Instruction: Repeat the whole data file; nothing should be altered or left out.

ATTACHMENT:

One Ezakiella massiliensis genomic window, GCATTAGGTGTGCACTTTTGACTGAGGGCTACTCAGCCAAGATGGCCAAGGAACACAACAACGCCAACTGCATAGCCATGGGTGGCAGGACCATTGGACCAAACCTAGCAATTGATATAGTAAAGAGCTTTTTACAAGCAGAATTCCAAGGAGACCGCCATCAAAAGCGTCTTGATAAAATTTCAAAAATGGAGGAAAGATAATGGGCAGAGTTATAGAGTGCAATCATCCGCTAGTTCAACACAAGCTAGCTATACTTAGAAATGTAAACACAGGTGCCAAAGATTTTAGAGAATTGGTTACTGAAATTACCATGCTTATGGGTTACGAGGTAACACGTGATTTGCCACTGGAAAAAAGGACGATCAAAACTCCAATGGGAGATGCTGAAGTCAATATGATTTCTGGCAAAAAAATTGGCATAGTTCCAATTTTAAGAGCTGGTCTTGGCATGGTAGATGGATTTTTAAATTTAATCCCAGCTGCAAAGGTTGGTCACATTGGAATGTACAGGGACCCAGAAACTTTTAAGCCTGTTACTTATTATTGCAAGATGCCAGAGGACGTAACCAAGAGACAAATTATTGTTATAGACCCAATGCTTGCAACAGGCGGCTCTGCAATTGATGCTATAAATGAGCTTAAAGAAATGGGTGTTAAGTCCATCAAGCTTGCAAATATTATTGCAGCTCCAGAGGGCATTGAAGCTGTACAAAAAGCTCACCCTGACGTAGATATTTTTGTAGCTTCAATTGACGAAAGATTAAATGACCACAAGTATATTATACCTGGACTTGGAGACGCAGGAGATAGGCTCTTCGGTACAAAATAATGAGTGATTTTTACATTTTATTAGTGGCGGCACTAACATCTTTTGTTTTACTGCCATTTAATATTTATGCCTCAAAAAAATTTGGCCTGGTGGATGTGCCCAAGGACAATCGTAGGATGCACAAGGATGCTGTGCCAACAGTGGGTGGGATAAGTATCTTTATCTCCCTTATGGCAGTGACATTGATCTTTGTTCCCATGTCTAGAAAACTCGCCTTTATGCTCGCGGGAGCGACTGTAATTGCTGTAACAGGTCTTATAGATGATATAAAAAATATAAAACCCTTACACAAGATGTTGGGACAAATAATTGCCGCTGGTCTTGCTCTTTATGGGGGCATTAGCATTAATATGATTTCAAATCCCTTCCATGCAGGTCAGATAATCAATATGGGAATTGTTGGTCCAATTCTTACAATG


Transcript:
One Ezakiella massiliensis genomic window, GCATTAGGTGTGCACTTTTGACTGAGGGCTACTCAGCCAAGATGGCCAAGGAACACAACAACGCCAACTGCATAGCCATGGGTGGCAGGACCATTGGACCAAACCTAGCAATTGATATAGTAAAGAGCTTTTTACAAGCAGAATTCCAAGGAGACCGCCATCAAAAGCGTCTTGATAAAATTTCAAAAATGGAGGAAAGATAATGGGCAGAGTTATAGAGTGCAATCATCCGCTAGTTCAACACAAGCTAGCTATACTTAGAAATGTAAACACAGGTGCCAAAGATTTTAGAGAATTGGTTACTGAAATTACCATGCTTATGGGTTACGAGGTAACACGTGATTTGCCACTGGAAAAAAGGACGATCAAAACTCCAATGGGAGATGCTGAAGTCAATATGATTTCTGGCAAAAAAATTGGCATAGTTCCAATTTTAAGAGCTGGTCTTGGCATGGTAGATGGATTTTTAAATTTAATCCCAGCTGCAAAGGTTGGTCACATTGGAATGTACAGGGACCCAGAAACTTTTAAGCCTGTTACTTATTATTGCAAGATGCCAGAGGACGTAACCAAGAGACAAATTATTGTTATAGACCCAATGCTTGCAACAGGCGGCTCTGCAATTGATGCTATAAATGAGCTTAAAGAAATGGGTGTTAAGTCCATCAAGCTTGCAAATATTATTGCAGCTCCAGAGGGCATTGAAGCTGTACAAAAAGCTCACCCTGACGTAGATATTTTTGTAGCTTCAATTGACGAAAGATTAAATGACCACAAGTATATTATACCTGGACTTGGAGACGCAGGAGATAGGCTCTTCGGTACAAAATAATGAGTGATTTTTACATTTTATTAGTGGCGGCACTAACATCTTTTGTTTTACTGCCATTTAATATTTATGCCTCAAAAAAATTTGGCCTGGTGGATGTGCCCAAGGACAATCGTAGGATGCACAAGGATGCTGTGCCAACAGTGGGTGGGATAAGTATCTTTATCTCCCTTATGGCAGTGACATTGATCTTTGTTCCCATGTCTAGAAAACTCGCCTTTATGCTCGCGGGAGCGACTGTAATTGCTGTAACAGGTCTTATAGATGATATAAAAAATATAAAACCCTTACACAAGATGTTGGGACAAATAATTGCCGCTGGTCTTGCTCTTTATGGGGGCATTAGCATTAATATGATTTCAAATCCCTTCCATGCAGGTCAGATAATCAATATGGGAATTGTTGGTCCAATTCTTACAATG